Immortality, Pre-Existence, Reincarnation
In the Christian Community, organized exoteric Christianity takes its first step into freedom of teaching and freedom of belief. It is the first time since the Romanization of Christianity under Constantine that Christians are permitted to think the idea of reincarnation. Permitted, not required.
Do I simply identify myself with my body? The “I” who says yes to this will certainly cease to exist at death! Or do I shun my body? Or can I make use of it as an instrument? Our experiences with regard to these questions will determine our relation to the question of immortality, and not only theoretically.
The question of immortality is closely connected with the question of existence before conception and birth. What gifts and individual character does a child bring along, and not merely receive from parents and environment? Why is this child born to these particular parents?
And if we then realize that an individual’s special gifts and character show an affinity for certain aspects of life on earth, the question arises as to their possible origin in a previous existence on earth. This can lead to the idea of reincarnation. For a rigorous development of this idea, see Theosophy, by Rudolf Steiner.
It is with special tact that the Bible touches on pre-existence and reincarnation:
Before I formed you in the womb, I knew you. (Jeremiah 1:5)
And if you are willing to receive it, he is Elijah, who is to come. He who has ears, hear. (Matthew 11:14-15)
Master, who sinned, he or his parents, that he was born blind? (John 9:2)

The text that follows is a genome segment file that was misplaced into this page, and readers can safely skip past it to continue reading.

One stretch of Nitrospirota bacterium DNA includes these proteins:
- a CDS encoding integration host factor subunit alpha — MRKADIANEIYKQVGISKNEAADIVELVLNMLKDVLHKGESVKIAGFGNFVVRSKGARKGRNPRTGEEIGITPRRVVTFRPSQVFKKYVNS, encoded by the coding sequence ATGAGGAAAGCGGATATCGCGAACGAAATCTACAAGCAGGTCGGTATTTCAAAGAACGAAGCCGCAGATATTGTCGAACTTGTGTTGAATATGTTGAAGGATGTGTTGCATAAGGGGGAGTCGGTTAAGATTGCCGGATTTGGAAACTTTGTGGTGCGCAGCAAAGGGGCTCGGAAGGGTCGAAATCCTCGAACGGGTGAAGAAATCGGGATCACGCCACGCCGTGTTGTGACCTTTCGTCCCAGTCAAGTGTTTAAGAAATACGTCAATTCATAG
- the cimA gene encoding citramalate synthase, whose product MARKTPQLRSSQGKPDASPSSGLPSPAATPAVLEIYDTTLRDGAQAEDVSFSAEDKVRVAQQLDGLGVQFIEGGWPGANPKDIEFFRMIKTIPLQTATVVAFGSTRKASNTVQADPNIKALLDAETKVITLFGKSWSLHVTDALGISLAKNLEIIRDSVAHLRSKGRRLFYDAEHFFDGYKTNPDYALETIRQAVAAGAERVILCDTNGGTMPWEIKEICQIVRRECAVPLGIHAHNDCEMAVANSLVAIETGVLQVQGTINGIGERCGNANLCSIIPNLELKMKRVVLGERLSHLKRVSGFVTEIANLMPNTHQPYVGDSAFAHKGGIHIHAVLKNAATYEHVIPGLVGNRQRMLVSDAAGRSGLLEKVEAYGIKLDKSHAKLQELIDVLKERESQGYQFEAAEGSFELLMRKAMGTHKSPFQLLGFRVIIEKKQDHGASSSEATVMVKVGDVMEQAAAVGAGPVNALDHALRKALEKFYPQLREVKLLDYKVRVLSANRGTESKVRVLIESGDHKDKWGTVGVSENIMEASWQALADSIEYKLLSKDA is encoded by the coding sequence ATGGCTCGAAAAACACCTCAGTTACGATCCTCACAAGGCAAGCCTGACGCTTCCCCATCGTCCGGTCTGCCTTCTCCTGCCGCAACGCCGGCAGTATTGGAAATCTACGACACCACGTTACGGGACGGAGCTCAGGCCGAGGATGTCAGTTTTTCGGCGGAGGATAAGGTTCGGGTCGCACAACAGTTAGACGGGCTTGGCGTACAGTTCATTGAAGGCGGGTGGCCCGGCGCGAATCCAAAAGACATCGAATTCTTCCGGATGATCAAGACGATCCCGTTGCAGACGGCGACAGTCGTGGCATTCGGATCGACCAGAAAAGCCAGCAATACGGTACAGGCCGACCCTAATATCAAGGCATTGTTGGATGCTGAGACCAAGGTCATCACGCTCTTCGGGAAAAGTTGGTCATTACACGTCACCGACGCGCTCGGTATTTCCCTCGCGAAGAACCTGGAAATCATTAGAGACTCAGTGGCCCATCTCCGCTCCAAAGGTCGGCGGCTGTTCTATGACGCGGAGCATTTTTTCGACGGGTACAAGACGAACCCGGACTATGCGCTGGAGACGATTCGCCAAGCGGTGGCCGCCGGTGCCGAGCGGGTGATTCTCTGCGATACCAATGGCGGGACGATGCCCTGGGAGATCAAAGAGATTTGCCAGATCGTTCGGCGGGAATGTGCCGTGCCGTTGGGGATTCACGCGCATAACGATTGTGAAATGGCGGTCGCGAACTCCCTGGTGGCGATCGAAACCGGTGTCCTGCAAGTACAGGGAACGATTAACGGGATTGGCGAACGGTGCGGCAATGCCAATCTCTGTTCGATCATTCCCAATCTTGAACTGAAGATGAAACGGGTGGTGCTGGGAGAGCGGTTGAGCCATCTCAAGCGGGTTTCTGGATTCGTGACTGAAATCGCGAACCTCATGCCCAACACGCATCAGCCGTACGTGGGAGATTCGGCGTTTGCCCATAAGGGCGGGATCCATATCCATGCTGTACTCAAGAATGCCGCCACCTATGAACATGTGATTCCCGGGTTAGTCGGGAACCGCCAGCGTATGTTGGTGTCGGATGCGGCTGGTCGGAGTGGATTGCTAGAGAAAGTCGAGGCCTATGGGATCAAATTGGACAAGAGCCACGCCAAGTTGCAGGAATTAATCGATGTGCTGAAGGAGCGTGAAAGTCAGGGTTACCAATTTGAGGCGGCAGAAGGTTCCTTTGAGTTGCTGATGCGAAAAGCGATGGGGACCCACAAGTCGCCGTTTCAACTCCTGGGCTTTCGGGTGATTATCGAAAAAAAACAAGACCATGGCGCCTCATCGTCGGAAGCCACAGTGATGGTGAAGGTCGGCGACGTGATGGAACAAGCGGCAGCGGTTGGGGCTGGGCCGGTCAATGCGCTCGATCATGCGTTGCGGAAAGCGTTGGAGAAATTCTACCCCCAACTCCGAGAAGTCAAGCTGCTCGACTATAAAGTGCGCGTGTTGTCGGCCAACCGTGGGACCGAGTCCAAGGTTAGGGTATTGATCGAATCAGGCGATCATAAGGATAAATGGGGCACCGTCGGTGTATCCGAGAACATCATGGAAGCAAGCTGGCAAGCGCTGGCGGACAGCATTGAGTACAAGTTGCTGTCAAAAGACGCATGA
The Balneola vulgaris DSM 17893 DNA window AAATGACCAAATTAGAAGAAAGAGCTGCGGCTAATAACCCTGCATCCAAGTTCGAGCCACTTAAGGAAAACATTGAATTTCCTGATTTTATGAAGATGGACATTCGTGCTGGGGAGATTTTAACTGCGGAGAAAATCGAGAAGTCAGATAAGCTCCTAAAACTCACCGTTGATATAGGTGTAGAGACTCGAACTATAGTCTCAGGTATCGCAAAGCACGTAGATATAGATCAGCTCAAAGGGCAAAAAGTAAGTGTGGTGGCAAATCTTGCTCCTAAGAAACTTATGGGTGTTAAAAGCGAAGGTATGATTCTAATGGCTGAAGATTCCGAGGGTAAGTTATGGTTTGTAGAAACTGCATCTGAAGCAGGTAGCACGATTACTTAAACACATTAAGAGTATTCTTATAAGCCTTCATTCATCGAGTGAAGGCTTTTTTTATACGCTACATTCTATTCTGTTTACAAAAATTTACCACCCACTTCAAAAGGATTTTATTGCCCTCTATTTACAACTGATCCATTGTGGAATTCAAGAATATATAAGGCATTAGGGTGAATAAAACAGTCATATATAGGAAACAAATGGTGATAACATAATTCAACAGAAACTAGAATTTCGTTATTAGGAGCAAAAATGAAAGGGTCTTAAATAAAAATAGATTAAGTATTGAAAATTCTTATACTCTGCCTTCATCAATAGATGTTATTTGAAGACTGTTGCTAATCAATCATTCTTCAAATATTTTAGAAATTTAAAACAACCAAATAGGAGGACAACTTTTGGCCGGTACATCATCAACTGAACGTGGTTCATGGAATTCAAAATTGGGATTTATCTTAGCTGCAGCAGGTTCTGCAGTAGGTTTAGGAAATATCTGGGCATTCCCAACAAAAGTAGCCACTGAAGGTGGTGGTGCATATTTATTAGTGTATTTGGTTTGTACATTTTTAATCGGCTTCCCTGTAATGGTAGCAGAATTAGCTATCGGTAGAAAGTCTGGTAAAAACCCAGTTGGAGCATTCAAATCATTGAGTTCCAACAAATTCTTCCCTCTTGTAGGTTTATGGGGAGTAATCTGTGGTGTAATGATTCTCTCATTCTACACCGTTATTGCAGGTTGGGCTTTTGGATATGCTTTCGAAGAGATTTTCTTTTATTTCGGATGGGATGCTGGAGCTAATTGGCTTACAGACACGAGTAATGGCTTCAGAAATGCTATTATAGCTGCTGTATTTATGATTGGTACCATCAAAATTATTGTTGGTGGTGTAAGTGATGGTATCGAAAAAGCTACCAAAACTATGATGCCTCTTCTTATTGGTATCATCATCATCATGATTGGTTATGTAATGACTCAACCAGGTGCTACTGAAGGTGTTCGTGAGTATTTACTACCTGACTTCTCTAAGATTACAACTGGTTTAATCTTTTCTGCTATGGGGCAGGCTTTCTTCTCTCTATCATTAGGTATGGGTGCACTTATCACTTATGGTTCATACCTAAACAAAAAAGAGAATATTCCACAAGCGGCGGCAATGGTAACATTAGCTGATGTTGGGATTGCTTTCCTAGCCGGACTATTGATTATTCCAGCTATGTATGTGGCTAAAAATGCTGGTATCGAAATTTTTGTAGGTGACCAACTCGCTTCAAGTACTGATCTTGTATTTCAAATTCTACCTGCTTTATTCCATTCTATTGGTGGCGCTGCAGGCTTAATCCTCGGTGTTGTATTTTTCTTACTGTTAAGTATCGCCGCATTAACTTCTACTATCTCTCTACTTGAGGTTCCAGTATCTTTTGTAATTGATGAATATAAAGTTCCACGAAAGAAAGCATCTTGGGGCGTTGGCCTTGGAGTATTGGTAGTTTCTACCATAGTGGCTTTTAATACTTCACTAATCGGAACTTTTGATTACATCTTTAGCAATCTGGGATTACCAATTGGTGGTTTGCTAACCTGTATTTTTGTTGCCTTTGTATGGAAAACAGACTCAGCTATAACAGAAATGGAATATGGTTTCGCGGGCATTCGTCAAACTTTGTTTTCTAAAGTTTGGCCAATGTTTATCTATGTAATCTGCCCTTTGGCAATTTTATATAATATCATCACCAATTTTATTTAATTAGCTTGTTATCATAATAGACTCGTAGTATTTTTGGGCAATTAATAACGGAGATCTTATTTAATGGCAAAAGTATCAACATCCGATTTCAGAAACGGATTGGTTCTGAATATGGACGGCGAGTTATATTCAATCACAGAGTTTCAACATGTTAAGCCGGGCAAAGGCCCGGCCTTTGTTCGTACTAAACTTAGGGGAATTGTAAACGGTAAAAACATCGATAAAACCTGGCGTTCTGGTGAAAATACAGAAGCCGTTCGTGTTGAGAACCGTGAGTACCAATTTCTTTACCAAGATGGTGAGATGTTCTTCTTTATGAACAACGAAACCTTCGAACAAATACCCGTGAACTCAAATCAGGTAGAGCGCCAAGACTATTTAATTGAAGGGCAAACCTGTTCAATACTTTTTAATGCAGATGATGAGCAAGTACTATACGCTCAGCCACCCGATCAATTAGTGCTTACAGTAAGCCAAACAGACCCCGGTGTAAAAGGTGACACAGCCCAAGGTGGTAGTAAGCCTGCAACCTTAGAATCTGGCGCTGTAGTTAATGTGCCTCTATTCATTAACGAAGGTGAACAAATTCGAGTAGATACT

You will be perfect, as your heavenly Father is perfect. (Matthew 5:48)
Yes, dear Christian, and just how many lives did you think it would take for you to become perfect? For a fuller exploration of the compatibility, indeed intrinsic interrelationship, of Christianity and reincarnation, see Christianity and Reincarnation, by Rudolf Frieling.
Likewise, our rituals only hint delicately at these great truths. They speak for those who have ears to hear.
In the Last Anointing, at the threshold of death, we speak of the strength with which Christ leads from existence to existence in feeble bodies.
In the Baptism, we speak of the child as a soul sent down from the community of spirit into the earthly community. Sent! The community of angels and still higher beings of spirit has helped the child to choose the right parents. And has done so despite the chaos we cause with our manipulations around the portal of birth. In this sense, the Baptism says Yes to the destiny of the child.
In the Act of Consecration of Man, we collaborate expressly with the dead. Likewise the early Christians made their altars at the graves of those who had imbued themselves with Christ. When in the course of life on earth we find the being of Christ, something in us is activated for which the boundaries of birth and death are irrelevant. “He who in faith enters into my being will live, even though he dies” (John 11:25).
In the Christian Community, esoteric Christianity has begun to open to the world in the form of free thinking and ritual deeds. This includes a growing awareness of the realities lying beyond birth and death.
By Daniel Hafner